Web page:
Why has the PC Died ? Help Requested !

  dregn 18:46 25 Jan 2005

A friend recently asked me to fit a DVD writer to his PC. which I did. Everything worked fine.

The main board is an ECS K 7S5A 1.0 / AMD Duron 1.1 GHZ / 512 MB memory. It is running Win XP Pro.

Now, a few weeks later he found that when he switched on the power nothing happened and the unit appeared to be 'dead'.
First I swapped the mains cable for a known good one, without success. I guessed that perhaps the PSU had failed so I swapped with a good Antec 400W unit, again without success. There is no sign of life and I am at a loss to know what I should do next.Could it be a CPU problem or possibly a M/B failure ?

Any advice as to how I should proceed would be much appreciated.

  mattyc_92 18:48 25 Jan 2005

Have you checked the fuses in the plugs???

Also try just connecting the Hard-disk, floppy disk and one cd drive and see if it will boot!!!

  Fruit Bat /\0/\ 18:55 25 Jan 2005

if psu does not click intro life then:

1. faulty mains socket

2. faulty mains lead / fuse /plug connections

3. switched off on rear of psu

4. power switch contacts failed

5. reset switch shorted

6. mother board or hdd or cd or dvd or other powered device causing overload dragging down psu

  Derek 19:24 25 Jan 2005

When you say dead ! do you mean that you have no led's alight and not the slightest whiring sound from the hard drive.
If this is so then it must be mains input failure of some sort. I cannot imagine that two power supplies would be faulty.
Are you certain that the 'new' PSU is sound ?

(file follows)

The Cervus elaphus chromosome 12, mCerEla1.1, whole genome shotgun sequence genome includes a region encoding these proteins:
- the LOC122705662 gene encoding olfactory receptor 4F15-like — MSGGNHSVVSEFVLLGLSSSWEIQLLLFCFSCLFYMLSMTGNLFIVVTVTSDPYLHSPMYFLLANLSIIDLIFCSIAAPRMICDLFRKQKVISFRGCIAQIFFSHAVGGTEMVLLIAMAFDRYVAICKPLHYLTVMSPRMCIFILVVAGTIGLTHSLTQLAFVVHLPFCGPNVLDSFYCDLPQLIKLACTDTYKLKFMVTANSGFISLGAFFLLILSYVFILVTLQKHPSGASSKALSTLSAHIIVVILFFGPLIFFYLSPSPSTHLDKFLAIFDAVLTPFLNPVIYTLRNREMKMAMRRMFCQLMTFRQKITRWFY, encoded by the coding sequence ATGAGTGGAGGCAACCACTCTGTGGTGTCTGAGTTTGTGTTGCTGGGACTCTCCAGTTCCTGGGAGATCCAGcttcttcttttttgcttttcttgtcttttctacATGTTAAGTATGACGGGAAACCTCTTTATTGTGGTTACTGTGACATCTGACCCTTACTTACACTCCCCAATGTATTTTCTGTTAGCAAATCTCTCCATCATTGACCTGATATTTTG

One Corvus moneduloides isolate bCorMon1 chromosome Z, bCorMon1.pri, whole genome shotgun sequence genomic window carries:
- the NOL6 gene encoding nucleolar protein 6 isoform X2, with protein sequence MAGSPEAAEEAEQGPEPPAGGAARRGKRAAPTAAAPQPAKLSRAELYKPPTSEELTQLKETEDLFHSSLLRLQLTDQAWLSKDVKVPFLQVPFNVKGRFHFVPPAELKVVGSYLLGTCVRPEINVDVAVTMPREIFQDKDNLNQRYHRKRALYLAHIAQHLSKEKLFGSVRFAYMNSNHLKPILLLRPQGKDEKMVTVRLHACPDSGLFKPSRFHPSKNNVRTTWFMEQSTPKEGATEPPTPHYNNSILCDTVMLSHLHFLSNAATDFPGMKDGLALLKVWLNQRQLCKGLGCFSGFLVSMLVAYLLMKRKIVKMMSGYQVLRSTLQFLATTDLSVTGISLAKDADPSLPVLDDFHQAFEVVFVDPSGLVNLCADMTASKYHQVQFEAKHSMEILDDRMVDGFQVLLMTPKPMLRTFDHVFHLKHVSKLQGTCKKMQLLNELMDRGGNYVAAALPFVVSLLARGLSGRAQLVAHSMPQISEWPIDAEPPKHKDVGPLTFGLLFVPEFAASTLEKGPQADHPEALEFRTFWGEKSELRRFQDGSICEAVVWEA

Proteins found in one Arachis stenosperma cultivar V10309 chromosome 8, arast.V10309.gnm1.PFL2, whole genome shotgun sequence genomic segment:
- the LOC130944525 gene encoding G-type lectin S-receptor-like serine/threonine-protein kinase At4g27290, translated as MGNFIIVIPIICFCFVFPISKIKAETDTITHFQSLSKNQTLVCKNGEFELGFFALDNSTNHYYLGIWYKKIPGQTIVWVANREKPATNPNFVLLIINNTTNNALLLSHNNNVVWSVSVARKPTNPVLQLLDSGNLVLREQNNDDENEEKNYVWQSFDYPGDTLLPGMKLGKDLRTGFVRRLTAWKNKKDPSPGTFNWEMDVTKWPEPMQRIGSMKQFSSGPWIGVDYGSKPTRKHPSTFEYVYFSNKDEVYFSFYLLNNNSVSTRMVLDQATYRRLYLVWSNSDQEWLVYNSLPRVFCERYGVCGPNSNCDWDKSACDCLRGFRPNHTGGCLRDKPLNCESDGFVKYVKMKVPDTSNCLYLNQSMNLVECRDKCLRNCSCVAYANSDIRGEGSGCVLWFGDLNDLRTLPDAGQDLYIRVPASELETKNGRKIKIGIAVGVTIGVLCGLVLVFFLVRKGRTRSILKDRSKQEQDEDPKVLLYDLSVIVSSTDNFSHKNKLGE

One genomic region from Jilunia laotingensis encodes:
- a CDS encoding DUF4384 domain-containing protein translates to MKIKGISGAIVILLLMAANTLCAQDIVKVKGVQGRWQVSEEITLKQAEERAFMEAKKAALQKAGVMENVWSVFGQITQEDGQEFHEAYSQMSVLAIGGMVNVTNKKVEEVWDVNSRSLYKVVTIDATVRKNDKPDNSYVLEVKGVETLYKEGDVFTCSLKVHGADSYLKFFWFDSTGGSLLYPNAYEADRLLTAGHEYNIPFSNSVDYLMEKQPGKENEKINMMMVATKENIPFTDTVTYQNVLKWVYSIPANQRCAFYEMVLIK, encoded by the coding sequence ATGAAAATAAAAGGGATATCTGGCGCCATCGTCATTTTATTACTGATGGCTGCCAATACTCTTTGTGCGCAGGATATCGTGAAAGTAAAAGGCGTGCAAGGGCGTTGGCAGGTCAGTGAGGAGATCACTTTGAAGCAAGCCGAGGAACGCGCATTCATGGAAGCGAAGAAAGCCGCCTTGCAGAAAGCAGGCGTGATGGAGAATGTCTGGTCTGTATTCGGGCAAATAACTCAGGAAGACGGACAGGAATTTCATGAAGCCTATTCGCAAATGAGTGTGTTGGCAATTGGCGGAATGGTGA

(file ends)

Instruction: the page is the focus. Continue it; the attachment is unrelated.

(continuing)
dregn 19:46 25 Jan 2005

Many thanks for your speedy and helpful responses.
Food for Thought and I will act on the suggestions tomorrow and report progress.
Again, thanks a lot !

  Gongoozler 19:48 25 Jan 2005

Unfortunately the last person to work on the equipment always gets the blame, whereas it's prbably a coincidence.

Try the ideas from Fruit Bat /\0/\. If you are absolutely sure that power is getting to the computer, then check that all the internal connections are secure, just in case you disturbed one. Then try as mattyc_92 suggests with only the basic drives. If that doesn't work, remove the memory and see if the computer boots to an error POST beep. If that doesn't work, also remove the graphics card. The next thing to try is to disconnect everything from the motherboard except the processor and heatsink, the ATX power connector, the power-on switch and the case speaker. If you still don't get a POST error beep, then you know that you have a faulty PSU, motherboard or processor.

  *Silver*Hawk* 20:11 25 Jan 2005

No power, only possibility is the motherboard being dead or the mains line like others have said. Try changing the power cable.

  mosfet 20:29 25 Jan 2005

At xmas,er indoors passed spare room (spare pc in there).Heard a bang/pop..smell of burning.

The pc was off but on at the outlet.To cut it short,as well as a psu,it took with it..mobo..vid card..k/board..cd/writer..floppy..2xhd's.

If she had not been passing I would have been at it for hours:0)

  dregn 16:55 26 Jan 2005

I worked out how to remove the front plastic fascia ( having discovered that as well as the usual plastic lugs there were also 4 screws cunningly placed in awkward positions within the case - that only took an hour or so ! )
Et Voila - the cause of the 'power failure' was immediately apparent. The internal switch to the m/board had become detached from it's holder. One of four 'claws' on the inside of the fascia had broken and this released the switch.
I cut a narrow strip of Duct Tape and wound it round the switch housing and secured it - problem solved. I had had visions of replacing the m/board etc etc so BIG relief.
Thanks, everyone for your helpful input.
'We learn more from our failures than from our successes'.

  Gongoozler 10:04 27 Jan 2005

Hi dregn. This is a fairly common problem with some "economy" cases where the switch is built into the front cover. I built a computer for my daughter using one of these cases and after about a year it suffered the same problem. I used a tywrap to do the same job as you did, and then used hot-melt glue to make sure the tywrap doesn't slip off.

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